I can't believe the difference this has made in my life. You can't imagine what a relief it is to me to drive home after a day of classes and be headache-free. For the first time, I feel I can be successful in my coursework...or even a career.These are the comments of "Mary," a student attending Western Oregon University.
Understand, my family often became frustrated in trying to communicate with me. I always thought that if the people who loved me most had problems talking to me, why would a teacher or employer make the effort for me. But this changes everything. If I had had this equipment when I first went to college, I might already have my degree now and the whole course of my life would have been different. I have to admit that even though I am thrilled with the difference this has made for me, once in a while I feel sparks of anger that no one told me about ALDs before now.Mary's discovery began when she went into the Disability Services Office at Western and requested a tape recorder. Being hard of hearing, understanding class lectures was a struggle even though she had hearing aids and used speech reading. Mary had never thought of herself as disabled, and had always managed on her own without help. Recently, though, she was beginning to recognize it took a lot of energy for her to keep up in class. After doing poorly on a test that she thought she was well prepared for, she decided she needed help. Even though it would mean taking more time from her family, she knew she would not succeed in her classes if she did not do something. Reviewing the lectures seemed to be her only option, thus the request for the tape recorder.
Martha Smith, disability services coordinator, had served students experiencing difficulties similar to Mary's in the past. She spent a few minutes talking with Mary about her problems in class to determine the kinds of accommodations that might be useful to her. She found out that Mary had already talked with her professors and let them know about her hearing loss, that she sat near the front of the room to hear them better and to speech read, and that she was a long-time user of hearing aids. She also found out that Mary was not familiar with assistive listening devices, but was willing to try. She related the following:
I brought out the FM transmitter and receiver. I pinned the mic to my lapel, and gave the receiver and headphones to Mary. With my back to her, I asked if she could hear me. When she didn't respond immediately, I turned to see Mary looking flabbergasted. She exclaimed that it had been years since she was able to hear someone without seeing their face to speechread. It was a very emotional moment for her.After discussing her particular class settings and needs, they decided on a coupler and mic system that would work for her. Martha gave Mary and her professors instruction on using the devices, and provided them with a tip sheet for trouble shooting.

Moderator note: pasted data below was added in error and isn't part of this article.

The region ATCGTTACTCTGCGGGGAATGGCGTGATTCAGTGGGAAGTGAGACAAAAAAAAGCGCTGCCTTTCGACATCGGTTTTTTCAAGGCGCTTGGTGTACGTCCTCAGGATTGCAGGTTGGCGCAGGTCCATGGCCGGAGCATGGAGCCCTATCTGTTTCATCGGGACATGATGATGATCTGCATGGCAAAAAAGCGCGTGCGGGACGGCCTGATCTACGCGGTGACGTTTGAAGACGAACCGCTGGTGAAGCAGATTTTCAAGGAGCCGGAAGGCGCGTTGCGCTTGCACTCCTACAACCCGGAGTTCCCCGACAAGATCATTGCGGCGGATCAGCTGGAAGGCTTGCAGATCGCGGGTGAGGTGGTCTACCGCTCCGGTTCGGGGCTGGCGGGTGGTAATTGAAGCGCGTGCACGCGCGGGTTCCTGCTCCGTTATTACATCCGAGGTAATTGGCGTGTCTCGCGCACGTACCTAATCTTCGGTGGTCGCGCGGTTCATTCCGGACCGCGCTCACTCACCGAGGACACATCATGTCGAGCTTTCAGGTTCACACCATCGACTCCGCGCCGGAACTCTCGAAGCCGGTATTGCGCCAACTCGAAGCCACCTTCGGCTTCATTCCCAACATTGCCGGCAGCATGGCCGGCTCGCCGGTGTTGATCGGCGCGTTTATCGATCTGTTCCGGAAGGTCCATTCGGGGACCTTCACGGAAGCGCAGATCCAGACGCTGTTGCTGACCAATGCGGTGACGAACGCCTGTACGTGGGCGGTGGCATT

Mary's story is not unique. Many people could benefit from assistive listening devices, especially in group settings such as classes, religious meetings, work meetings, and even family gatherings. One does not have to wear hearing aids to benefit, either.
If you are a student at a public institution for higher education and you have a hearing loss, you may be eligible for assistance. In college settings, that assistance may include assistive listening devices, notetakers, oral interpreters, and/or real time transcription, depending on your hearing needs, the listening requirements in the class (e.g., group discussion or lecture), and the amount of specialized terminology in the course.
Identify yourself to the disability services coordinator on your campus. If you have trouble identifying this office, contact the ADA (Americans with Disabilities Act) coordinator and ask what office provides accommodations for students with disabilities. You will be required to show some documentation of your hearing loss. In advocating for yourself, you should be able to describe to the service provider what situations you hear well in, what situations present the most problems, coping skills you have developed for various listening situations, and your preferences for accommodations. The more you can describe what helps you and why, the more likely you will be to receive that accommodation.
Many, many hard-of-hearing students go through school on their own without requesting accommodations. You school service provider may have never served a hard-of-hearing individual before. If your service provider is not familar with ALDs, and is struggling with how to provide accommodations for you, have them contact an office of the nationwide network that provides technical assistance to programs serving hard of hearing and deaf individualsBPEPNet (Postsecondary Education Programs Network). PEPNet can be found at http://www.pepnet.org. The office serving the northwest region (including Oregon) is the Northwest Outreach Center, located at Western Oregon University. Visit our website at http://www.wou.edu/nwoc for information and materials about assistive listening equipment and internet resources related to hearing loss, or call 503-838-8642.
Direct suggestions, comments, and questions about this page to:
Last updated on 03NOV00.